What is The Difference Between Class 2 and Class II Power Supplies?
May 13, 2024 5 min read

What is The Difference Between Class 2 and Class II Power Supplies?

Shopping for power supplies can be difficult because there are many options available and regulations you must follow depending on your project. You might have come across certain regulations that require a Class 2 or a Class II power supply but not know what they refer to. These two classifications may sound similar, but they mean two different things. Class 2 refers to the wiring requirements and power capabilities, while Class II refers to a power supply’s internal build and insulation.

NEC Class 2 Power Supply

For a power supply to be labeled as Class 2, it must meet the standards laid out in Article 725 of the NFPA 70 National Electric Code (NEC). These standards cover the wiring requirements and power limitations of AC/DC power supplies to reduce the risk of shock or fire. You may also see UL 1310 come up in reference to NEC Class 2 circuits. While the NEC defines the installation and power limits for Class 2 circuits, the UL 1310 serves as the standard that Class 2 power supplies must be built to.

Class 2 Wiring

All Class 2 power supplies must meet the NEC overcurrent protection and wiring sizing regulations. Class 2 power supplies must be constructed with ‘In-Wall’ Rated wiring meant for permanent installation inside walls or floors, where they may be surrounded by insulation. These wiring requirements help prevent cracking or melting of the wire, which could become a dangerous fire hazard.

Class 2 Power Limitations

To be considered Class 2 compliant, power supplies must have a maximum power capacity of 100VA and cannot exceed a 30V AC or 60V DC output. The specific maximum wattage and current rating for a power supply will depend on the output voltage. For example, a 12V DC power supply has a 60W maximum and a max current rating of 5A, while a 24V DC power supply has a maximum wattage of 100W and a 4.16A max current rating. These limitations are put in place to lower the risk of electric shock or overheating from excessive currents.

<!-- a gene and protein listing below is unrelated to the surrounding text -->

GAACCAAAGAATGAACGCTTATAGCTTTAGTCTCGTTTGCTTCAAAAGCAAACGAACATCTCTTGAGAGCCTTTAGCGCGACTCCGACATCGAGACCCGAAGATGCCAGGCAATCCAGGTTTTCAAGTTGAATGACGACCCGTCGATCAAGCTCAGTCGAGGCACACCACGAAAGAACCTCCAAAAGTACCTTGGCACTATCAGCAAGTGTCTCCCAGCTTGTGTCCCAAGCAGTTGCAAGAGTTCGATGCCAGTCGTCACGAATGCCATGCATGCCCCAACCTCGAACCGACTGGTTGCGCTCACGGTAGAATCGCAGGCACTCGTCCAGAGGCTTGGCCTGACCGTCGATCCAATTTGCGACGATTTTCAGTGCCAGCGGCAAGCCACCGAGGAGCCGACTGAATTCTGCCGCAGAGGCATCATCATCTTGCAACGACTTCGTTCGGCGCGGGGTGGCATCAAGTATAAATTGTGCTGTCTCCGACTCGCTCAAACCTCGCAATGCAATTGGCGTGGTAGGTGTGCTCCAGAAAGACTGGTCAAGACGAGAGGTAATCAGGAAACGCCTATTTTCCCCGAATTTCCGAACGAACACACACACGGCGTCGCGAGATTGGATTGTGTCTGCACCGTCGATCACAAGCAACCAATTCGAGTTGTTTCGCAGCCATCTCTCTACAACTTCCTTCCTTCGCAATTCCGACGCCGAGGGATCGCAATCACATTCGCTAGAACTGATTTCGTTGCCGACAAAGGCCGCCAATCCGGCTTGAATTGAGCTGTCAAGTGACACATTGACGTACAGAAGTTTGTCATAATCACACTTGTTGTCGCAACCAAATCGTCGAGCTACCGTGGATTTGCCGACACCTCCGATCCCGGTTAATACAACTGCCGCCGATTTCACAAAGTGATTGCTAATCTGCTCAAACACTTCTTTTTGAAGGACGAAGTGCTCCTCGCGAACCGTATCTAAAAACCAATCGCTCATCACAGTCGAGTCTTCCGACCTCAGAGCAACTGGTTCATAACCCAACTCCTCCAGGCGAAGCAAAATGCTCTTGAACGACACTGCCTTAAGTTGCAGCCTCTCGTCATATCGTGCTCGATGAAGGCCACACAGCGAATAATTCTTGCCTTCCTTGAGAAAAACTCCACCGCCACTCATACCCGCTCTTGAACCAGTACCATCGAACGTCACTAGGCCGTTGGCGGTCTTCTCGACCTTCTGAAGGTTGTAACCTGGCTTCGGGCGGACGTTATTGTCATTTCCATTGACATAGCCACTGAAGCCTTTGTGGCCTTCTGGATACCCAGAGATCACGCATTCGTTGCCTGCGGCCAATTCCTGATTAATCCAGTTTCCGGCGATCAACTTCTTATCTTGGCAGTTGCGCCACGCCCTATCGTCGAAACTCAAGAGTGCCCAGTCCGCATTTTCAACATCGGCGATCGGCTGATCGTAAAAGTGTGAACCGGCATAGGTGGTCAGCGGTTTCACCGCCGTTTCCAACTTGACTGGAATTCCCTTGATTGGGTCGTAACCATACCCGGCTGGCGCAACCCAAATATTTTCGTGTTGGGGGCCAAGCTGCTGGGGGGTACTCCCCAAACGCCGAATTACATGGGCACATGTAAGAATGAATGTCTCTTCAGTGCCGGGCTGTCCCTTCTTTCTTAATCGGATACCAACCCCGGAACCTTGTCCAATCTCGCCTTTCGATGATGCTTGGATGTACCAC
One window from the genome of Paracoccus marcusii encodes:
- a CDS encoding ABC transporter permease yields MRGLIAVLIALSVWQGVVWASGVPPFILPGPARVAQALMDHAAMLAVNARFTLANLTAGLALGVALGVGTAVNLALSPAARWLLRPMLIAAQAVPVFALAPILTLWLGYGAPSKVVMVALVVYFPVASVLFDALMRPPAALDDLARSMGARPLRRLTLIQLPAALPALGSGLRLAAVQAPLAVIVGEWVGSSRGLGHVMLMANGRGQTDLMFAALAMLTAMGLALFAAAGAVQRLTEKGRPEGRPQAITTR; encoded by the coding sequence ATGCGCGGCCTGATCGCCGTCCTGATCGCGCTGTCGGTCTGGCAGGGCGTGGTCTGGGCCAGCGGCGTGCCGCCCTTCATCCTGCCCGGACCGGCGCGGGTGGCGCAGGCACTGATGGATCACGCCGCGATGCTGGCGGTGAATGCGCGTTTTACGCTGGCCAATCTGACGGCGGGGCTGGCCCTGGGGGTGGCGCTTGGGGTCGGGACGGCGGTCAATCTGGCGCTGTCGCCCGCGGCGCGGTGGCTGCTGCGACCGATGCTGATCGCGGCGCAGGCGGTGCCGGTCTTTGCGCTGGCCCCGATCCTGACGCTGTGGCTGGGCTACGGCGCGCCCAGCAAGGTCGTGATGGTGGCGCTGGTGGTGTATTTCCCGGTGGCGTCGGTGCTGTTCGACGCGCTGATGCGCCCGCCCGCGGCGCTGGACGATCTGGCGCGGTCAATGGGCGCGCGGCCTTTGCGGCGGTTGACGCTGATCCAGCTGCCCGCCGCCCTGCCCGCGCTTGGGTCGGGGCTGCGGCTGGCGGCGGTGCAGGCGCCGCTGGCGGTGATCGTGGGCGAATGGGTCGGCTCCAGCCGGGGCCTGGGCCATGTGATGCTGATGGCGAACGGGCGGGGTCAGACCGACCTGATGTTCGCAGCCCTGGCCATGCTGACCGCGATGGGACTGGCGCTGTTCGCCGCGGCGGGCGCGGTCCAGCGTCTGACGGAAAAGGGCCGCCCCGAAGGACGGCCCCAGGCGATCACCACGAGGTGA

For projects that require a large amount of power, you can either install multiple power supplies or a high-wattage multi-tap power supply. High-wattage multi-tap power supplies, like this 240W 24V power supply, contain 4 separate 60W outputs. Each output has its own circuit breaker, so if one of them were to experience a power surge, the other outputs wouldn’t be affected. You could achieve the same power output by installing multiple 60W 24V power supplies on the same circuit. However, using a large power supply when needed is a more affordable solution and easier to install than multiple power supplies.

Class 2 power supplies are often identified with the words “Class 2 Power Supply” on the label of the power supply.

Close up showing "Class 2 Power Supply" on an LED power supply Close up showing "Class 2 Power Supply" on an LED power supply

IEC Class II Power Supply

For a power supply to be considered Class II, it must follow the design laid out in IEC 61439-1 of the International Electrotechnical Commission. This code details that Class II power supplies must have two layers of insulation between the user and the internal current-carrying components to protect the user from electrical shock. The first layer is considered a “basic” insulation, and the second layer is often referred to as a double, reinforcement, or supplemental layer. This reinforced insulation eliminates the need for a protective earth connection (earthing) or a ground connection since the power supply is grounded within the product’s casing.

Close up showing Class II square icon Close up showing Class II square icon

Class II power supplies can be identified on the label by a symbol of a large square with a smaller square inside of it. Some examples of Class II power supplies are laptop or phone chargers with a two-wire power cord. 


Browse Class 2 and Class II Power Supplies here.

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